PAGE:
The show also stumbles in its attempts to engage with HIV/AIDS. On some level, I’ll admit that the year range from 1978-1983 presents some difficulties since the early years of the club existed in a naïve halcyon state before the onslaught of the AIDS pandemic that would wipe out many in the East Village artistic community (including numerous artists and performers connected to Club 57 like John Sex, Ethyl Eichelberger, Keith Haring, Klaus Nomi, etc.). These dates mean curators must balance the whimsical fun of the late 1970s with the impending crisis.
The curators address HIV/AIDS with, what they describe in the wall text as, “a video call to action” in the form of Tom Rubnitz’s collaboration with David Wojnarowicz Listen To This. Made in 1992 and unfinished due to Rubnitz’s death (David would also die from complications from AIDS that year), the video features Wojnarowicz as a suit-wearing talking head figure ranting on the exclusive power of television’s influence, reminiscent of his own essay “Do Not Trust The Dangerousness of the 12-Inch Politician.”
“I’m speaking to you from a little box called television,” Wojnarowicz begins. The video, on one hand, does show how the adoration of overmediated TV culture, which was so influential to many in Club 57, turned sour just a couple years later with the media’s mistreatment of the HIV/AIDS pandemic and People With AIDS. Yet, the piece, made eight years after Club 57 closed, is an enormous anachronism in the exhibition and with this time lapse, unfortunately bypasses essential artistic and activist history of the pandemic. It just feels forced.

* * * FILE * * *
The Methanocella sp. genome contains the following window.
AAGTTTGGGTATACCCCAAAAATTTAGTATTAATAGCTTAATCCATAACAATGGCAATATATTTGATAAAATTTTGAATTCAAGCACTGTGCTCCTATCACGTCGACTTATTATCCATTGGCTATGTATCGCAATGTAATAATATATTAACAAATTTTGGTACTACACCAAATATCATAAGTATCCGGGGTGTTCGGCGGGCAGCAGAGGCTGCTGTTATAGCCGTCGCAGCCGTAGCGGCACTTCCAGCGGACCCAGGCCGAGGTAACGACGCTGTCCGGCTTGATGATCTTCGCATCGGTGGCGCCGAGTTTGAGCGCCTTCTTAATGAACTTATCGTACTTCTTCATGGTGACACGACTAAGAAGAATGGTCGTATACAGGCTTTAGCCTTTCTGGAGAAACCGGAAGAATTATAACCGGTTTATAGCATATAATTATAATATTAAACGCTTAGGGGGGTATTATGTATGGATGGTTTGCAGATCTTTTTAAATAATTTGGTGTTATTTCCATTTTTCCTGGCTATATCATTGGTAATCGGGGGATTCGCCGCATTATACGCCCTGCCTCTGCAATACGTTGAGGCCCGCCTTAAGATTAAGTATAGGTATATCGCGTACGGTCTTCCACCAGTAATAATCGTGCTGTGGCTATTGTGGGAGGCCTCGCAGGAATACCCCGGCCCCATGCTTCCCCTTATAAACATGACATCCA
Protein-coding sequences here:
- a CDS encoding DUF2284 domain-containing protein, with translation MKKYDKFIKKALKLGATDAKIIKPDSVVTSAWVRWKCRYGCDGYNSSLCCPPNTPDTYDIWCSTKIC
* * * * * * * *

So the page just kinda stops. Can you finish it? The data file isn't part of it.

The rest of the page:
The curators would have been better off sticking with Stefano Castronovo’s nearby haunting portrait of Klaus Nomi who died from complications from AIDS the same year the club closed in 1983. Left unfinished after Nomi’s death, the painting–with Klaus’s white and black makeup-adorned face hovering like a specter–is a chilling and ultimately, emotionally moving elegy to a preternaturally talented artist and the devastation of his (and many other’s) deaths.
Ultimately, though, the power of the show lies in its representation of a community that took the agency of exhibiting art and performance into their own hands. From Daniel Abraham’s cartoonish drawings of Club 57 regulars to video footage of nights at the club to even, the infectious joy of the former club patrons attending the press preview last week, it was clear that Club 57 was less business and more a familial support system. As Ron Magliozzi writes in his essay, “Hominess became a lasting marker of Club 57” (11).
John A. Mozzer’s 18-minute audio recording of phone calls with John Sex gives an intimate view of this community. Talking to Sex about an upcoming show (“I think I’ll have two of the girls do a striptease,” pitches Sex), Mozzer clearly hints at wanting in on the project. As he explains on the wall label, “I ask about the show that he is planning to do…because I am interested in being part of his act. I allude to him having seen me go-go dance in a g-string on the bar at Club 57….” Their conversation is conspiratorial–a representation of the collective organizational energy put into these D-I-Y events.
And at the end of the day, that might be the lasting importance of both the exhibition and Club 57’s legacy–not as a time capsule of an unreachable past, but as an inspiration for younger artist to construct their own all-encompassing, all-questioning, freewheeling spaces. Screw the art world, screw galleries, screw networking with the gatekeepers–they’re all behind anyway and will take decades to finally catch up. Go find a space and do it yourself, but make sure you remember to have fun while you’re doing it.